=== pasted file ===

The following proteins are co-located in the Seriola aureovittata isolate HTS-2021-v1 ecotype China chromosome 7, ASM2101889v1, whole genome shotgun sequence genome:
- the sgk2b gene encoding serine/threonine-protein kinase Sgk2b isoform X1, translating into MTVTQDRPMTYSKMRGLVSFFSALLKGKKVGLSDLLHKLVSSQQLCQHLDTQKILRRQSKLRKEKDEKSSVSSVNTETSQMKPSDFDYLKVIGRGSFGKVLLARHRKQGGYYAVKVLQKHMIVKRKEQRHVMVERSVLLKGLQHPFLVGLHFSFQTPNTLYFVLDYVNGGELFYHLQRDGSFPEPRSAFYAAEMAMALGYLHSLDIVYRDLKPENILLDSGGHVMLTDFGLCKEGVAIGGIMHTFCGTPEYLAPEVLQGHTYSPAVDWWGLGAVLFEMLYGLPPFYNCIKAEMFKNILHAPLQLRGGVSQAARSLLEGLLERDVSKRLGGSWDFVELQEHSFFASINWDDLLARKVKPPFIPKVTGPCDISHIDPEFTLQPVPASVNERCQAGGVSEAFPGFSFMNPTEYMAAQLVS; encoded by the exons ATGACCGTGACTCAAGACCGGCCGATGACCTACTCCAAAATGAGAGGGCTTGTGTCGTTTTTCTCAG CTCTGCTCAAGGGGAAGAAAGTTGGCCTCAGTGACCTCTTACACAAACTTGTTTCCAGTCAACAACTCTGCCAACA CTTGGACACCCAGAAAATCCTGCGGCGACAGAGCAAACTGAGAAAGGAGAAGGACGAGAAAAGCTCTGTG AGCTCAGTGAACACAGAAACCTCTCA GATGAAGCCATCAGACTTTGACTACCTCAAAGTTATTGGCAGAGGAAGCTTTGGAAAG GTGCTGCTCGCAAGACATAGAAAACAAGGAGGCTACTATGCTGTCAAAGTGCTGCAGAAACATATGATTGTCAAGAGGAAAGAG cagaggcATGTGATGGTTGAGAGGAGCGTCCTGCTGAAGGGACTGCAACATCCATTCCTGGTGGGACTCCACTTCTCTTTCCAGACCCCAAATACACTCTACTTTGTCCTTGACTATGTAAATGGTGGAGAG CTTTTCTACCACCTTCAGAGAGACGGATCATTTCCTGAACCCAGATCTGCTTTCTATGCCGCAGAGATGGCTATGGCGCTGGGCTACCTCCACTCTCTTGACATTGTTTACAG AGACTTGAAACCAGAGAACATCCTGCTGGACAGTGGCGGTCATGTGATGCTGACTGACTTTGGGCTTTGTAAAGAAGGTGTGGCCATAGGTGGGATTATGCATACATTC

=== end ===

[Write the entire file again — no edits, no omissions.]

The following proteins are co-located in the Seriola aureovittata isolate HTS-2021-v1 ecotype China chromosome 7, ASM2101889v1, whole genome shotgun sequence genome:
- the sgk2b gene encoding serine/threonine-protein kinase Sgk2b isoform X1, translating into MTVTQDRPMTYSKMRGLVSFFSALLKGKKVGLSDLLHKLVSSQQLCQHLDTQKILRRQSKLRKEKDEKSSVSSVNTETSQMKPSDFDYLKVIGRGSFGKVLLARHRKQGGYYAVKVLQKHMIVKRKEQRHVMVERSVLLKGLQHPFLVGLHFSFQTPNTLYFVLDYVNGGELFYHLQRDGSFPEPRSAFYAAEMAMALGYLHSLDIVYRDLKPENILLDSGGHVMLTDFGLCKEGVAIGGIMHTFCGTPEYLAPEVLQGHTYSPAVDWWGLGAVLFEMLYGLPPFYNCIKAEMFKNILHAPLQLRGGVSQAARSLLEGLLERDVSKRLGGSWDFVELQEHSFFASINWDDLLARKVKPPFIPKVTGPCDISHIDPEFTLQPVPASVNERCQAGGVSEAFPGFSFMNPTEYMAAQLVS; encoded by the exons ATGACCGTGACTCAAGACCGGCCGATGACCTACTCCAAAATGAGAGGGCTTGTGTCGTTTTTCTCAG CTCTGCTCAAGGGGAAGAAAGTTGGCCTCAGTGACCTCTTACACAAACTTGTTTCCAGTCAACAACTCTGCCAACA CTTGGACACCCAGAAAATCCTGCGGCGACAGAGCAAACTGAGAAAGGAGAAGGACGAGAAAAGCTCTGTG AGCTCAGTGAACACAGAAACCTCTCA GATGAAGCCATCAGACTTTGACTACCTCAAAGTTATTGGCAGAGGAAGCTTTGGAAAG GTGCTGCTCGCAAGACATAGAAAACAAGGAGGCTACTATGCTGTCAAAGTGCTGCAGAAACATATGATTGTCAAGAGGAAAGAG cagaggcATGTGATGGTTGAGAGGAGCGTCCTGCTGAAGGGACTGCAACATCCATTCCTGGTGGGACTCCACTTCTCTTTCCAGACCCCAAATACACTCTACTTTGTCCTTGACTATGTAAATGGTGGAGAG CTTTTCTACCACCTTCAGAGAGACGGATCATTTCCTGAACCCAGATCTGCTTTCTATGCCGCAGAGATGGCTATGGCGCTGGGCTACCTCCACTCTCTTGACATTGTTTACAG AGACTTGAAACCAGAGAACATCCTGCTGGACAGTGGCGGTCATGTGATGCTGACTGACTTTGGGCTTTGTAAAGAAGGTGTGGCCATAGGTGGGATTATGCATACATTC